Posts Tagged ‘Gold’

Quote note (#357)


Millions of millennia ago, in our own Milky Way galaxy, but far upstream of where we are today, two neutron stars spiraled around each other, each embodying the mass of a sun but smaller and faster than a speeding planet. Each of these tiny gigaworlds, millions of times denser than our sun, had been produced, not by a mere exploding star, but by a far more powerful supernova. Each supernova, burning a nuclear fire with a far greater power density than a normal star such as our sun, had besides a neutron star also produced a cavalcade of new elements. For elements lighter than iron, this nuclear fusion releases energy; but for elements heavier than iron, including copper, silver, and gold, nuclear fusion requires a net energy input as well as astronomical power densities. Our supernovae were powerful enough to create many metals, including copper and silver, from the fusion of lighter elements. But they were not powerful enough to create gold. Gold awaited the current, far more powerful and rarer event. […] Our two stars, fortuitously set into collision course by two separate supernovae, approached each other and then, captured by each others’ gravity, entered a death spiral. They collided in an unimaginable explosion, unleashing a power density far greater than that of a mere supernova and trillions of times greater than if a mere mountain-sized asteroid had hit the earth. The collision was so intense that it created a black hole and a burst of extremely high energy light called gamma rays. Escaping the black hole along with the gamma rays was a spray of new, heavier metals, including gold. This gold-rich cloud in part expanded and in part coalesced, participating in the subsequent formation of new solar systems, including our own. Due to this collision of rare intensity, our unusual solar system was seeded with astronomically rare heavy metals such as gold along with the more common supernova products such as copper and silver. …

His source.

June 2, 2017admin 57 Comments »

Quote note (#314)

Political economy as it ought to be done:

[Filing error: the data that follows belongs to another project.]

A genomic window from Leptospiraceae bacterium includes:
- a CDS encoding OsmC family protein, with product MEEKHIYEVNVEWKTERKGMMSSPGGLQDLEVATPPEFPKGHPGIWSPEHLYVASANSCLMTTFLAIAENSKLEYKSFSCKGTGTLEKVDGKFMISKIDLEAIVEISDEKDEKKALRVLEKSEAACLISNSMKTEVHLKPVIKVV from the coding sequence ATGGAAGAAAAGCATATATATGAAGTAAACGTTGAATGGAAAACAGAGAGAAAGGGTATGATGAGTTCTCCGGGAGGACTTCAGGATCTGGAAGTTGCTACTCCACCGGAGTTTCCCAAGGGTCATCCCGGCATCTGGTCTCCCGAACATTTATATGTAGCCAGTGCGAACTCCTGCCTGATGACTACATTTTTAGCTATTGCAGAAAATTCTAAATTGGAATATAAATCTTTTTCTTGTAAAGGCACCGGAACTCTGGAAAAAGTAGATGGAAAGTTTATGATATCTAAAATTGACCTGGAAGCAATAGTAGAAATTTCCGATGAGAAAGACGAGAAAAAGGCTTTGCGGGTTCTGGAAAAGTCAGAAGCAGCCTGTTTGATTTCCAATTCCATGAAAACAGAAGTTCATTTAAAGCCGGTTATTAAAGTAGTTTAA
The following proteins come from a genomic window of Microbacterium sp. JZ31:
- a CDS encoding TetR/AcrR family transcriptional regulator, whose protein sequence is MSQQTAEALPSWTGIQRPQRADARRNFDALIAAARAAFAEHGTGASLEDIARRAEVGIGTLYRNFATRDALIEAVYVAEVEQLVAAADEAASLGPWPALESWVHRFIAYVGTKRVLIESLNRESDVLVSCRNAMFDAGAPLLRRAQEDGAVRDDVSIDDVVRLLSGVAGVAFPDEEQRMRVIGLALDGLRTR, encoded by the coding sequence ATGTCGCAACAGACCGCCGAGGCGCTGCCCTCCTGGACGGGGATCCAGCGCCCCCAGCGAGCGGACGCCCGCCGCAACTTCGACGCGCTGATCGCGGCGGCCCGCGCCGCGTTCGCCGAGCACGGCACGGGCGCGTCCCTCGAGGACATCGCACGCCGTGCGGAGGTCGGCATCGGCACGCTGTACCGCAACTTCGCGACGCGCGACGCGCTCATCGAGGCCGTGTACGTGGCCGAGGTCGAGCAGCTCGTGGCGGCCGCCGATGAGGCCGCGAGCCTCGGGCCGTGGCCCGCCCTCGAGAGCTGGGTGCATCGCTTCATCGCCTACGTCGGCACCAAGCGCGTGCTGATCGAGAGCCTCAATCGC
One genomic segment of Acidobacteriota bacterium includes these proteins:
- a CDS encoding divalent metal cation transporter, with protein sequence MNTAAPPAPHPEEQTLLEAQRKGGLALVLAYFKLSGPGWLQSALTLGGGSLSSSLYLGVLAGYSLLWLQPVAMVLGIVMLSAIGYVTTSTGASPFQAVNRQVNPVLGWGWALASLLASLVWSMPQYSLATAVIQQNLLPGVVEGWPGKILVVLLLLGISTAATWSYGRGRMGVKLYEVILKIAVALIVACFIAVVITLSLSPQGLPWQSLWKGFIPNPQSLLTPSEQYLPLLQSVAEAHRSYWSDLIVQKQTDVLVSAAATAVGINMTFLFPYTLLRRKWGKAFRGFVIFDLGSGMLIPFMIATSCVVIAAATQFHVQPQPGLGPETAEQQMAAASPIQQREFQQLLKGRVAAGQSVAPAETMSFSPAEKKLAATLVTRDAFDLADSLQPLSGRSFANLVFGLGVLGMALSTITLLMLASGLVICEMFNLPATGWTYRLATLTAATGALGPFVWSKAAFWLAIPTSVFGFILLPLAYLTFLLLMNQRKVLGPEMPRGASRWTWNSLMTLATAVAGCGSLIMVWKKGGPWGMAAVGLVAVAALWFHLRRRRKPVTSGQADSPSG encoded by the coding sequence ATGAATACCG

When business in the United States underwent a mild contraction in 1927, the Federal Reserve created more paper reserves in the hope of forestalling any possible bank reserve shortage. More disastrous, however, was the Federal Reserve’s attempt to assist Great Britain who had been losing gold to us because the Bank of England refused to allow interest rates to rise when market forces dictated (it was politically unpalatable). The reasoning of the authorities involved was as follows: if the Federal Reserve pumped excessive paper reserves into American banks, interest rates in the United States would fall to a level comparable with those in Great Britain; this would act to stop Britain’s gold loss and avoid the political embarrassment of having to raise interest rates. The “Fed” succeeded; it stopped the gold loss, but it nearly destroyed the economies of the world, in the process. The excess credit which the Fed pumped into the economy spilled over into the stock market, triggering a fantastic speculative boom. Belatedly, Federal Reserve officials attempted to sop up the excess reserves and finally succeeded in braking the boom. But it was too late: by 1929 the speculative imbalances had become so overwhelming that the attempt precipitated a sharp retrenching and a consequent demoralizing of business confidence. As a result, the American economy collapsed. Great Britain fared even worse, and rather than absorb the full consequences of her previous folly, she abandoned the gold standard completely in 1931, tearing asunder what remained of the fabric of confidence and inducing a world-wide series of bank failures. The world economies plunged into the Great Depression of the 1930’s.